Place the meat strips in a single layer if you are using your grill grates or hang so that the beef slices don't touch. If you regularly use a water tray, remove it for this process. You are trying to dehydrate, so adding water is counter to the goal.

We are going to use a cast iron wood chip smoker box for this recipe. The box prevents wood chips from burning and releasing bitter, unhealthy smoke. The best way to use the smoker box in an offset charcoal smoker is to ignite one end and let it smolder through the rest of the box. Keep an eye on the smoke. If it's white, your burning wood, not smoking it. Look for colorless or light blue smoke. We are using apple chips for a sweet, subtle flavor that balances the heat of the cobra peppers.

With this smoker, we keep the vents practically closed the entire time. This keeps the temperature low, but you'll need to stay on top of it to make sure the temp doesn't drop too much between charcoal additions.

We smoked just over three pounds of round roast which worked out to eight large slices. We kept the slices wide like the jerky you see next to the cash register at practically every convenience store.

How to Tell Jerky is Done

Since jerky is too thin to get accurate temperature readings, you'll need to use other methods. The simplest way is to watch for the jerky to have a dry, blackened appearance and it should be slightly pliable and crack when bent.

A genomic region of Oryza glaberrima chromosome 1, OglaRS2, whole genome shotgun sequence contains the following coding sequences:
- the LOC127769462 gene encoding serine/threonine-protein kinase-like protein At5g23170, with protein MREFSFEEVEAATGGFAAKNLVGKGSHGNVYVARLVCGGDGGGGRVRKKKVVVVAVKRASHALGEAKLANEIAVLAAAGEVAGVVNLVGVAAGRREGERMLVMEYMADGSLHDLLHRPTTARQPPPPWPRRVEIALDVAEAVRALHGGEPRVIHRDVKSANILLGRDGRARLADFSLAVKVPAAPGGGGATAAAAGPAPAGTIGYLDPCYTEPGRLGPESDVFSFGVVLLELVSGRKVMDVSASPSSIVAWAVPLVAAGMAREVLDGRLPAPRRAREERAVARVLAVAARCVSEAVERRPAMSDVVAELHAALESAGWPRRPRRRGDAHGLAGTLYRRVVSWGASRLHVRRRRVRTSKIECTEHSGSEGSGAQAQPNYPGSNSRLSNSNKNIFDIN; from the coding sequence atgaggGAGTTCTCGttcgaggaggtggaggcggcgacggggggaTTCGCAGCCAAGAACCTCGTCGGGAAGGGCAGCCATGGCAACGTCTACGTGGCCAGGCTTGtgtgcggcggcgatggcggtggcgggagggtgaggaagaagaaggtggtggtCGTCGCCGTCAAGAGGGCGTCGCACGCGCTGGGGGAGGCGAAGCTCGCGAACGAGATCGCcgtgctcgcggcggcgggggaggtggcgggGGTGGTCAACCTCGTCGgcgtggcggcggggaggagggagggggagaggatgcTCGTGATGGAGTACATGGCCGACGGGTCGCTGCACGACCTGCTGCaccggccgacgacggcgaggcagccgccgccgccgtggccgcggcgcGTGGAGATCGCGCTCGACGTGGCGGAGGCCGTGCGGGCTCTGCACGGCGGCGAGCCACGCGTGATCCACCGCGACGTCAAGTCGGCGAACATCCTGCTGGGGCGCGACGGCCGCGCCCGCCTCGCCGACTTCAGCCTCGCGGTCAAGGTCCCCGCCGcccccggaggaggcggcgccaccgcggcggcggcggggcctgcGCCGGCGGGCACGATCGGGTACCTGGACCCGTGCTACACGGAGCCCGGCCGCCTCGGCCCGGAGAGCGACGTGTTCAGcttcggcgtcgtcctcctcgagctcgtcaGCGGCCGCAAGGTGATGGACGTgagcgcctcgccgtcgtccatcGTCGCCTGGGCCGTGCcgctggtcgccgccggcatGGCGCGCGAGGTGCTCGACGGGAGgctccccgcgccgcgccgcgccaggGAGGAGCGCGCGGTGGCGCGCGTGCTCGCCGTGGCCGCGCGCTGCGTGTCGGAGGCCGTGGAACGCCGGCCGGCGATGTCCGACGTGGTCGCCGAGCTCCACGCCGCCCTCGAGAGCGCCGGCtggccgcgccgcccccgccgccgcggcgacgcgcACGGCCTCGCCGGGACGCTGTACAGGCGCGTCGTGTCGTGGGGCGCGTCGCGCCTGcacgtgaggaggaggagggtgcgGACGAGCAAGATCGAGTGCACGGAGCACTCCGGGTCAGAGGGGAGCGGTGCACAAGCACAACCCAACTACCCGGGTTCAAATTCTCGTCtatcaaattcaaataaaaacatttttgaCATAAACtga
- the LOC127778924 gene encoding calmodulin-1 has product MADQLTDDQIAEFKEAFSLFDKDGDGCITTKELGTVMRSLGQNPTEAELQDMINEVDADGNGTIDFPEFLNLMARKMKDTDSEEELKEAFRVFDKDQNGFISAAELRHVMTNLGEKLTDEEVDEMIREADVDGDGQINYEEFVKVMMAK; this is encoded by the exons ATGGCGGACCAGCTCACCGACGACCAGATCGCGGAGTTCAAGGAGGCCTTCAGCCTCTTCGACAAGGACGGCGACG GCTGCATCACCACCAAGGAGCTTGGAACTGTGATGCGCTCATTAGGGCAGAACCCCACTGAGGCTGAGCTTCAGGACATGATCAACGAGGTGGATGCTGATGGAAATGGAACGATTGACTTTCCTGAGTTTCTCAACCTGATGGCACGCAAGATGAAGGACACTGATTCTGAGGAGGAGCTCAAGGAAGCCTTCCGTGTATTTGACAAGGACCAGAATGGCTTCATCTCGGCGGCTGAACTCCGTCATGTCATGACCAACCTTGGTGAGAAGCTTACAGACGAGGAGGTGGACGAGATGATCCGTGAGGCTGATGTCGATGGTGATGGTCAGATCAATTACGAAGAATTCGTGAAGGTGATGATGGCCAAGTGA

After you remove the jerky from the smoker, let it rest for about ten minutes then place it in a sealable plastic bag. The bag will allow the beef strips to rehydrate slightly, enhancing the texture.

Delicious DIY

finished smoked jerky

The process for smoking jerky at home takes between 8 and 15 hours on average, depending on how long you marinade and how thick your sliced beef is. You can also use pork, turkey, or wild game with this recipe and get fantastic results. The best thing about jerky, of course, is eating it.

You'll have a hard time spending good money on grocery store jerky again once you start making jerky in your smoker. But, if you decide you want to try a good smoked jerky and don't want to put in the time, you should check out our new line of beef jerky bites featuring our classic Bearded Butchers Blend Seasoning flavors. They are a delicious, all-natural way to enjoy the best jerky on the planet, just like what we make at home.